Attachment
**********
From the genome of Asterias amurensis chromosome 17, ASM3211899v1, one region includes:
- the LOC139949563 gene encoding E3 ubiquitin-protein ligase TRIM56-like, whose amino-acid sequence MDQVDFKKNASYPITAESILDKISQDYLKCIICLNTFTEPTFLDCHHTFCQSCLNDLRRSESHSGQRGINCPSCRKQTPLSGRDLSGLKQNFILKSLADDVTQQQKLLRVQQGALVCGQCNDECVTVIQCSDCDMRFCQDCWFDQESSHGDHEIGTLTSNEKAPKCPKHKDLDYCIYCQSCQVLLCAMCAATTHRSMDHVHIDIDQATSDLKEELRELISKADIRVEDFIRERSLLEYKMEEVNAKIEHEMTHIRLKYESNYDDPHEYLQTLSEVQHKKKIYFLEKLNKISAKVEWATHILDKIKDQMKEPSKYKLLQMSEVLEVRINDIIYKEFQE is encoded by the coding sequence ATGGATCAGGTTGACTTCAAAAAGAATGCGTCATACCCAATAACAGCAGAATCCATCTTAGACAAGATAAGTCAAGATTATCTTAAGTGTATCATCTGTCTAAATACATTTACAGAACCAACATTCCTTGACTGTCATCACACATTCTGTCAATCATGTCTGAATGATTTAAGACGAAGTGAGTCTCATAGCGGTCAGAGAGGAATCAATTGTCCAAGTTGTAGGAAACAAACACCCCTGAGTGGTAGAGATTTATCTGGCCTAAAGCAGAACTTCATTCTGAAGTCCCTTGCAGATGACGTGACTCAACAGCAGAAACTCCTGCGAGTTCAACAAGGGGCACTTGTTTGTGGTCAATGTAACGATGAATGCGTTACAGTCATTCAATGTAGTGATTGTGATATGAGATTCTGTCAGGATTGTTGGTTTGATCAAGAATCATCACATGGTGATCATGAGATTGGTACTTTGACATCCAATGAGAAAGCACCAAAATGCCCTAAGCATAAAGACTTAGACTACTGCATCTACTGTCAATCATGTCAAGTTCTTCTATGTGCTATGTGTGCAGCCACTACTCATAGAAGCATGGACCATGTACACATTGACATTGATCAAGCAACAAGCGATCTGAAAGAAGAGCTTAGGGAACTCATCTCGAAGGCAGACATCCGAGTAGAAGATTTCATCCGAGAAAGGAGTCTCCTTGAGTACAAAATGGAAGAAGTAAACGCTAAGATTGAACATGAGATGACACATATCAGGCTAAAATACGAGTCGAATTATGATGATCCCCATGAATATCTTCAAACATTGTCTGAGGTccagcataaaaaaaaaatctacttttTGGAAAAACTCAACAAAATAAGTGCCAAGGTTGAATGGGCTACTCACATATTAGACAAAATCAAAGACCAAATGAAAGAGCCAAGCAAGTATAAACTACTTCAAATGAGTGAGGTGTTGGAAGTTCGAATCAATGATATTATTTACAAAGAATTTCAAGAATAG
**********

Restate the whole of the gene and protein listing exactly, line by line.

From the genome of Asterias amurensis chromosome 17, ASM3211899v1, one region includes:
- the LOC139949563 gene encoding E3 ubiquitin-protein ligase TRIM56-like, whose amino-acid sequence MDQVDFKKNASYPITAESILDKISQDYLKCIICLNTFTEPTFLDCHHTFCQSCLNDLRRSESHSGQRGINCPSCRKQTPLSGRDLSGLKQNFILKSLADDVTQQQKLLRVQQGALVCGQCNDECVTVIQCSDCDMRFCQDCWFDQESSHGDHEIGTLTSNEKAPKCPKHKDLDYCIYCQSCQVLLCAMCAATTHRSMDHVHIDIDQATSDLKEELRELISKADIRVEDFIRERSLLEYKMEEVNAKIEHEMTHIRLKYESNYDDPHEYLQTLSEVQHKKKIYFLEKLNKISAKVEWATHILDKIKDQMKEPSKYKLLQMSEVLEVRINDIIYKEFQE is encoded by the coding sequence ATGGATCAGGTTGACTTCAAAAAGAATGCGTCATACCCAATAACAGCAGAATCCATCTTAGACAAGATAAGTCAAGATTATCTTAAGTGTATCATCTGTCTAAATACATTTACAGAACCAACATTCCTTGACTGTCATCACACATTCTGTCAATCATGTCTGAATGATTTAAGACGAAGTGAGTCTCATAGCGGTCAGAGAGGAATCAATTGTCCAAGTTGTAGGAAACAAACACCCCTGAGTGGTAGAGATTTATCTGGCCTAAAGCAGAACTTCATTCTGAAGTCCCTTGCAGATGACGTGACTCAACAGCAGAAACTCCTGCGAGTTCAACAAGGGGCACTTGTTTGTGGTCAATGTAACGATGAATGCGTTACAGTCATTCAATGTAGTGATTGTGATATGAGATTCTGTCAGGATTGTTGGTTTGATCAAGAATCATCACATGGTGATCATGAGATTGGTACTTTGACATCCAATGAGAAAGCACCAAAATGCCCTAAGCATAAAGACTTAGACTACTGCATCTACTGTCAATCATGTCAAGTTCTTCTATGTGCTATGTGTGCAGCCACTACTCATAGAAGCATGGACCATGTACACATTGACATTGATCAAGCAACAAGCGATCTGAAAGAAGAGCTTAGGGAACTCATCTCGAAGGCAGACATCCGAGTAGAAGATTTCATCCGAGAAAGGAGTCTCCTTGAGTACAAAATGGAAGAAGTAAACGCTAAGATTGAACATGAGATGACACATATCAGGCTAAAATACGAGTCGAATTATGATGATCCCCATGAATATCTTCAAACATTGTCTGAGGTccagcataaaaaaaaaatctacttttTGGAAAAACTCAACAAAATAAGTGCCAAGGTTGAATGGGCTACTCACATATTAGACAAAATCAAAGACCAAATGAAAGAGCCAAGCAAGTATAAACTACTTCAAATGAGTGAGGTGTTGGAAGTTCGAATCAATGATATTATTTACAAAGAATTTCAAGAATAG